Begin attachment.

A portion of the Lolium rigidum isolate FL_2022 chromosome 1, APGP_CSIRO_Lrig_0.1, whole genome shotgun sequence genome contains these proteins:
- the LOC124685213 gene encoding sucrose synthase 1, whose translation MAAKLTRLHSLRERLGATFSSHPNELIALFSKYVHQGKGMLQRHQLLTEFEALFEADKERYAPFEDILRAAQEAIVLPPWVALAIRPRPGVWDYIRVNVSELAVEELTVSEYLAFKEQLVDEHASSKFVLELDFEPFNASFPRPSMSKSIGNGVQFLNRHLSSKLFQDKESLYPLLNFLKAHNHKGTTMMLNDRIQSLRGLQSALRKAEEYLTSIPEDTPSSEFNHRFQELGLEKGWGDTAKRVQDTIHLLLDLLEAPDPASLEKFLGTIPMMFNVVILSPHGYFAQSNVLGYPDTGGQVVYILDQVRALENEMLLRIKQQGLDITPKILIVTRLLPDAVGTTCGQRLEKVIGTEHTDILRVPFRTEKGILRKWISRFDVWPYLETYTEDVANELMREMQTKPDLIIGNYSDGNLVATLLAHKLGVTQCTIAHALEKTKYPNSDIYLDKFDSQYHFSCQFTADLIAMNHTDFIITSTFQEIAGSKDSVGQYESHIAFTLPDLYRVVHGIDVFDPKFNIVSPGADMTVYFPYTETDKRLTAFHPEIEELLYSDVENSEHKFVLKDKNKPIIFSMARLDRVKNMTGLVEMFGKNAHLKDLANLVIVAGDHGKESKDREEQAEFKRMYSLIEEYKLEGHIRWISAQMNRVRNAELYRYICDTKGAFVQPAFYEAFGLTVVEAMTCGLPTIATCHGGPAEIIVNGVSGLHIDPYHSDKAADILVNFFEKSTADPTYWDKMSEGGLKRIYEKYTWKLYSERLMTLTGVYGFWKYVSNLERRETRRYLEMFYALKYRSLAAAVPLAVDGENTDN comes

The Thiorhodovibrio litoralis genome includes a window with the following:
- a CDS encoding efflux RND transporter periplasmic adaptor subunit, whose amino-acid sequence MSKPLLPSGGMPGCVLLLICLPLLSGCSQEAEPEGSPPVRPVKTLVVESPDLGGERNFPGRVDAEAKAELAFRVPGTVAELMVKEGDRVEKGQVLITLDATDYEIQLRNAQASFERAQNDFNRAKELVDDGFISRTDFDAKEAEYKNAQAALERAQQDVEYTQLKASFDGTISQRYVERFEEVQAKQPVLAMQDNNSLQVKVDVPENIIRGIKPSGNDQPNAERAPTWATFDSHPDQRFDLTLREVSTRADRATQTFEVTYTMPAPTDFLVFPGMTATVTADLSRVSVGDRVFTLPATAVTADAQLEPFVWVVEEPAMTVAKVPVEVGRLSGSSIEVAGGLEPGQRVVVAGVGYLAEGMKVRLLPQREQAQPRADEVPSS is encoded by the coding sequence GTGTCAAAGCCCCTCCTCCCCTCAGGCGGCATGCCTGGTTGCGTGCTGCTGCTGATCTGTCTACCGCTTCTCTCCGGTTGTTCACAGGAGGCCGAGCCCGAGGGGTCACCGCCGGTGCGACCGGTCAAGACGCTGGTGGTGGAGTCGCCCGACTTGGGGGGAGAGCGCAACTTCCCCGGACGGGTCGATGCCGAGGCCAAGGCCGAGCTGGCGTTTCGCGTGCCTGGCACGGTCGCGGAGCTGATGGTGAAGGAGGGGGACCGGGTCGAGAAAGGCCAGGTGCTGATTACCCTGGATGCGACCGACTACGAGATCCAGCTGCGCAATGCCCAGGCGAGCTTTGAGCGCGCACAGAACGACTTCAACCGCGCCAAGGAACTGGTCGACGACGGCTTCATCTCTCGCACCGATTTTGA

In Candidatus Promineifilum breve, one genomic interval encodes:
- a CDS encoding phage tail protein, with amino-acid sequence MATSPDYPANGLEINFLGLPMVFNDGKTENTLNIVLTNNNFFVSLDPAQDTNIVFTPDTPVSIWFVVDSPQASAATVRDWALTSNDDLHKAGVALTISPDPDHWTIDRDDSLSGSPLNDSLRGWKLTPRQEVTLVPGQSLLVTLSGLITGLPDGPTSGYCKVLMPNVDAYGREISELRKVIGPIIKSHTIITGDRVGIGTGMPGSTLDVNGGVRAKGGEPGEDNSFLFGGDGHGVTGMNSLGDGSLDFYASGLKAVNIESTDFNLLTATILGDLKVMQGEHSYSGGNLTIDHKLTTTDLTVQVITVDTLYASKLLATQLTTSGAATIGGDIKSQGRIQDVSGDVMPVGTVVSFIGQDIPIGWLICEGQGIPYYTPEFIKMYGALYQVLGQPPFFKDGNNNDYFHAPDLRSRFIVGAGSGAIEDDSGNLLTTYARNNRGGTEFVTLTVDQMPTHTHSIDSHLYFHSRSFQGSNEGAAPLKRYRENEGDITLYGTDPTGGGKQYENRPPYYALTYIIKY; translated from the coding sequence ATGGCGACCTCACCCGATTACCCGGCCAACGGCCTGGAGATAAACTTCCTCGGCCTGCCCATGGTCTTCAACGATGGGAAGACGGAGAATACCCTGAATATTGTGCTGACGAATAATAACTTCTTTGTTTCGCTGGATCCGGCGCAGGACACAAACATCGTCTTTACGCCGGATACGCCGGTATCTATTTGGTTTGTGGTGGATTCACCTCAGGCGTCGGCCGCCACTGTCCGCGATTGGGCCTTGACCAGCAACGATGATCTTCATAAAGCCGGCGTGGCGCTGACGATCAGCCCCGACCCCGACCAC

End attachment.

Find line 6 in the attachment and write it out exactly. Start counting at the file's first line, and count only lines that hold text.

- a CDS encoding phage tail protein, with amino-acid sequence MATSPDYPANGLEINFLGLPMVFNDGKTENTLNIVLTNNNFFVSLDPAQDTNIVFTPDTPVSIWFVVDSPQASAATVRDWALTSNDDLHKAGVALTISPDPDHWTIDRDDSLSGSPLNDSLRGWKLTPRQEVTLVPGQSLLVTLSGLITGLPDGPTSGYCKVLMPNVDAYGREISELRKVIGPIIKSHTIITGDRVGIGTGMPGSTLDVNGGVRAKGGEPGEDNSFLFGGDGHGVTGMNSLGDGSLDFYASGLKAVNIESTDFNLLTATILGDLKVMQGEHSYSGGNLTIDHKLTTTDLTVQVITVDTLYASKLLATQLTTSGAATIGGDIKSQGRIQDVSGDVMPVGTVVSFIGQDIPIGWLICEGQGIPYYTPEFIKMYGALYQVLGQPPFFKDGNNNDYFHAPDLRSRFIVGAGSGAIEDDSGNLLTTYARNNRGGTEFVTLTVDQMPTHTHSIDSHLYFHSRSFQGSNEGAAPLKRYRENEGDITLYGTDPTGGGKQYENRPPYYALTYIIKY; translated from the coding sequence ATGGCGACCTCACCCGATTACCCGGCCAACGGCCTGGAGATAAACTTCCTCGGCCTGCCCATGGTCTTCAACGATGGGAAGACGGAGAATACCCTGAATATTGTGCTGACGAATAATAACTTCTTTGTTTCGCTGGATCCGGCGCAGGACACAAACATCGTCTTTACGCCGGATACGCCGGTATCTATTTGGTTTGTGGTGGATTCACCTCAGGCGTCGGCCGCCACTGTCCGCGATTGGGCCTTGACCAGCAACGATGATCTTCATAAAGCCGGCGTGGCGCTGACGATCAGCCCCGACCCCGACCAC